WE LTEC ANNUAL REPORT 2015
Equal Educational Opportunities WelTec has a number of strategies to attract and meet the needs of potential and enrolled students from underrepresented groups or from groups that are disadvantaged in terms of their ability to attend a tertiary learning organisation.
WelTec has a number of programmes and services that support students with special needs or who may be disadvantaged in terms of their ability to attend the institution. These are: •
students with long-term illness, injury or learning disability: - Programmes – Certificate in Community and Vocational Learning Skills, and Certificate in Vocational Skills. - Support services and Ability Support specialists
transitions from secondary school: - Wellington Trades Academy including level 1 programme - STAR and Gateway
Foundation level programmes: English, Maths and Communication; including Foundation programmes in particular areas: Construction, and Engineering.
In 2015 the WelTec Learning Team, which consists of Learning Advisors, Mentors and Ability Advisors supported 2,379 Students. 8,848 interactions were held over 10,000 hours using a range of medians including classes, groups, drop-in sessions, individual (face to face), phone, text and email. Ability Advisors provided high levels of information and support to students who required assistance and/or advised of a disability on enrolment. In 2015, eight staff, provided 471 sessions, with over 400 of hours of note-taker, reader-writer and peer tutor services to help improve participation, retention, completion and progression of 82 students who required these services.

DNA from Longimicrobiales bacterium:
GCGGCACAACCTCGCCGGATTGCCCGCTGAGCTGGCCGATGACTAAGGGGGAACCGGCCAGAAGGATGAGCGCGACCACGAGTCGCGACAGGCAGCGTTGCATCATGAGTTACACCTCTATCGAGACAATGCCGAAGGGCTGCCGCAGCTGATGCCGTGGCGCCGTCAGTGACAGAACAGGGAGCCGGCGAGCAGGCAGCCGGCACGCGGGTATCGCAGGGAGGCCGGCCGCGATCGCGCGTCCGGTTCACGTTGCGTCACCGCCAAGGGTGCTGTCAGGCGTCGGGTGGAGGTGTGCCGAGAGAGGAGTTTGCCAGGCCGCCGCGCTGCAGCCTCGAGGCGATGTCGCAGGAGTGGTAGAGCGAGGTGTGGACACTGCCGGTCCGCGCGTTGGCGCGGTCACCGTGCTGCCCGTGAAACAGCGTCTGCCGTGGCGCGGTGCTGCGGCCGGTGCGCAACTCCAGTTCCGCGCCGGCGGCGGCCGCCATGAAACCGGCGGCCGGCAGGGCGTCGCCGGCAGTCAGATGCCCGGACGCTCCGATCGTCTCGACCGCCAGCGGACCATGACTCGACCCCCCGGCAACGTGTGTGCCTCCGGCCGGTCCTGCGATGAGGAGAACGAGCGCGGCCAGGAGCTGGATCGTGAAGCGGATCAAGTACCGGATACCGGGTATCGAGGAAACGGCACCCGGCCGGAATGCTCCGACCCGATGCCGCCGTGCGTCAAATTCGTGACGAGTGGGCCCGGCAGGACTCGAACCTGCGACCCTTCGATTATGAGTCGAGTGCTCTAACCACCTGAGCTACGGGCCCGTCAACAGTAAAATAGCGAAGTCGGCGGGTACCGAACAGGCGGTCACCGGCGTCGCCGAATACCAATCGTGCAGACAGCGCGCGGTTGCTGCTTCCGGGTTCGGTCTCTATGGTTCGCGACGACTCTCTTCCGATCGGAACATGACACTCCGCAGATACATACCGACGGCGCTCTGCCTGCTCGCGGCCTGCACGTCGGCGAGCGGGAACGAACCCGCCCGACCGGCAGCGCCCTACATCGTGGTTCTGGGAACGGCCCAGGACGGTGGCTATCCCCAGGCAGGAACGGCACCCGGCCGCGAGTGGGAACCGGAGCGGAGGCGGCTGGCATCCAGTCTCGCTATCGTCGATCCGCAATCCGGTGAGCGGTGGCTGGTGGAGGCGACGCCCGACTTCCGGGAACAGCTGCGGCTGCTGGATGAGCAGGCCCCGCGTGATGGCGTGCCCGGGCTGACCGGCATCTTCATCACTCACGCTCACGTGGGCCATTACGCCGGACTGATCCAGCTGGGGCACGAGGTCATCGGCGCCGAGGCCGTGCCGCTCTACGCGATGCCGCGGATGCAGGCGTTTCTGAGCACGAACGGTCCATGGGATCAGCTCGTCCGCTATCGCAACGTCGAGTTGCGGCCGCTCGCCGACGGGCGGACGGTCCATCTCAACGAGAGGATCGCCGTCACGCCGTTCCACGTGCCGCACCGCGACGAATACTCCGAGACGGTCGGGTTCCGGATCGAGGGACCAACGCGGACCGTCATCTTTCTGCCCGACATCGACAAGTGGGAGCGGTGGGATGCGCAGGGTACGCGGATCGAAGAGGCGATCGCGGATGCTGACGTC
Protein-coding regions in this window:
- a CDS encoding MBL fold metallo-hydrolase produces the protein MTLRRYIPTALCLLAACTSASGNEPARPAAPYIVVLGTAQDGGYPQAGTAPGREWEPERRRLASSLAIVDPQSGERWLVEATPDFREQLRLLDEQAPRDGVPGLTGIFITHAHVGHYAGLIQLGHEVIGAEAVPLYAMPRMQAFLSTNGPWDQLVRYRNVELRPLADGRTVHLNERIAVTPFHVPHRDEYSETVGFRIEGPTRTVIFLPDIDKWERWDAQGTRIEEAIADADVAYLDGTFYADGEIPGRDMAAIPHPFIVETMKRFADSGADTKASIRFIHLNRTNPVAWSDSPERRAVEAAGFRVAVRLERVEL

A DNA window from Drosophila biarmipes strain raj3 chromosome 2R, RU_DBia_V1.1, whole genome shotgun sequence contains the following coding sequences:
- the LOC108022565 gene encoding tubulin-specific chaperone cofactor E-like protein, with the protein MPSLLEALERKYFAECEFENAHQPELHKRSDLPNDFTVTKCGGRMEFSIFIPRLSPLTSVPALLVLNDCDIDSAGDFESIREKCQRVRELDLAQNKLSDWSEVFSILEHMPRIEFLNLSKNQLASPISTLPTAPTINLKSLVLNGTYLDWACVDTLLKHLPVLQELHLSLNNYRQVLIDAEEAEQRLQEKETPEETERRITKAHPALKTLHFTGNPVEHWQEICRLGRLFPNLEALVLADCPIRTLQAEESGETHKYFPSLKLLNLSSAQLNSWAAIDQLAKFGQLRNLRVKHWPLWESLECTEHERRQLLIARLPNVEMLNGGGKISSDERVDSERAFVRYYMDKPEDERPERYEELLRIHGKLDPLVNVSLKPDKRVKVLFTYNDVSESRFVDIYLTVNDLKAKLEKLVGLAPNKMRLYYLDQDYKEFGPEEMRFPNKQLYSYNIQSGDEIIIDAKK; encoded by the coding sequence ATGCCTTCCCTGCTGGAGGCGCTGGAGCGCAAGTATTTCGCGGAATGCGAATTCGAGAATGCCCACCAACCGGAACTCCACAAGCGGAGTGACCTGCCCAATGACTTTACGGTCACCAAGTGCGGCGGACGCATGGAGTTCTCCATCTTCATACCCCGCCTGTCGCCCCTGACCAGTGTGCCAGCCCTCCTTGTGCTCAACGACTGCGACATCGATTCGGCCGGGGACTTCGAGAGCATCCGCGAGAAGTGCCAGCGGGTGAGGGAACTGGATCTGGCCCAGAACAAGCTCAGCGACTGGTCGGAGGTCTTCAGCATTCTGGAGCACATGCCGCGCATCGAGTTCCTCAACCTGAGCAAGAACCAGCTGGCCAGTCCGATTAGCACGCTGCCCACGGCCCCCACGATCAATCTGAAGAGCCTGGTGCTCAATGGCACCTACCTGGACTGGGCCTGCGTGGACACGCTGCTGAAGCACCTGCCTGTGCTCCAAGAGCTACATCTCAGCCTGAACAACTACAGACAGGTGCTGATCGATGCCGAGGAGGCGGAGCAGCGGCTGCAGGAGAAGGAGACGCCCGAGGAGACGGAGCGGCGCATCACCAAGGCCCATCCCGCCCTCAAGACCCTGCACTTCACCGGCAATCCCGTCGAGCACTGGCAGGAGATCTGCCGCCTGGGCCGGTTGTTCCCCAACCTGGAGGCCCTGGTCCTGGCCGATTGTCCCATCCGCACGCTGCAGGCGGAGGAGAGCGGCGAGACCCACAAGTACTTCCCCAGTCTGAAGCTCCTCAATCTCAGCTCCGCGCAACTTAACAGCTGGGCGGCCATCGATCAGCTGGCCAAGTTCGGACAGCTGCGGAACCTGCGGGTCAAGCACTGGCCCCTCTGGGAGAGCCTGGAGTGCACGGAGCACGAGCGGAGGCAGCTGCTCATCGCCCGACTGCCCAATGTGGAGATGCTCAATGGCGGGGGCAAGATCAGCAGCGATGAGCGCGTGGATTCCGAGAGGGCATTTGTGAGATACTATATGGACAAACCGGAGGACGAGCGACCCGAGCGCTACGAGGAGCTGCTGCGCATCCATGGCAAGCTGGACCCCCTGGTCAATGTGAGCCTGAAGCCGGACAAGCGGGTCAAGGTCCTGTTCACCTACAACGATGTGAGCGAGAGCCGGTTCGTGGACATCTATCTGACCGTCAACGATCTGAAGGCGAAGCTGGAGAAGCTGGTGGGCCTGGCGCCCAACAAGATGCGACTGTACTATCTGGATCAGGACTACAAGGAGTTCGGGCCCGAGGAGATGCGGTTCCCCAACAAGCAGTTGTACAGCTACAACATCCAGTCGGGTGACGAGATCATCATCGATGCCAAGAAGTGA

These programmes provide an opportunity for learners to increase their literacy, language and numeracy competence through the application of a complex web of reading, writing, speaking, listening, critical thinking, problem solving, numeracy skills and communication technology so that they can achieve their own goals in a meaningful social, cultural, vocational and/ or learning contexts.
Left: Neil McDonald and students at Whanau Ora Centre, Waiwhetu Marae.
To address the under-representation of Māori students in many programmes across the organisation together, the Runanga and WelTec support Tamaiti Whangai, a unique model of student support where concepts of Manaakitanga and Awhina frame services to help rangatahi achieve their goals. The principles enshrined in this model guide and inform how WelTec is developing services, systems and partnerships that put students’ needs at the centre. In 2015 a total of 654 Support Plans were completed for a total of 280 students. Some students
had multiple issues/support throughout their course of study. Over recent years, this partnership has delivered a range of projects focused on improving outcomes for learners, including students in the carpentry programme constructing the Whanau Ora centre at Waiwhetu marae; the Runanga convening various events to promote the value of vocational education including Te Ra o Te Raukura – an annual festival held at Te Whiti Park; collaboration on the design
of facilities such as the new creative technologies and arts campus in Cuba Street Wellington; and the Māori and Pasifika Trades Training Initiative.
In 2015 a total of 654 Support Plans were completed for a total of 280 students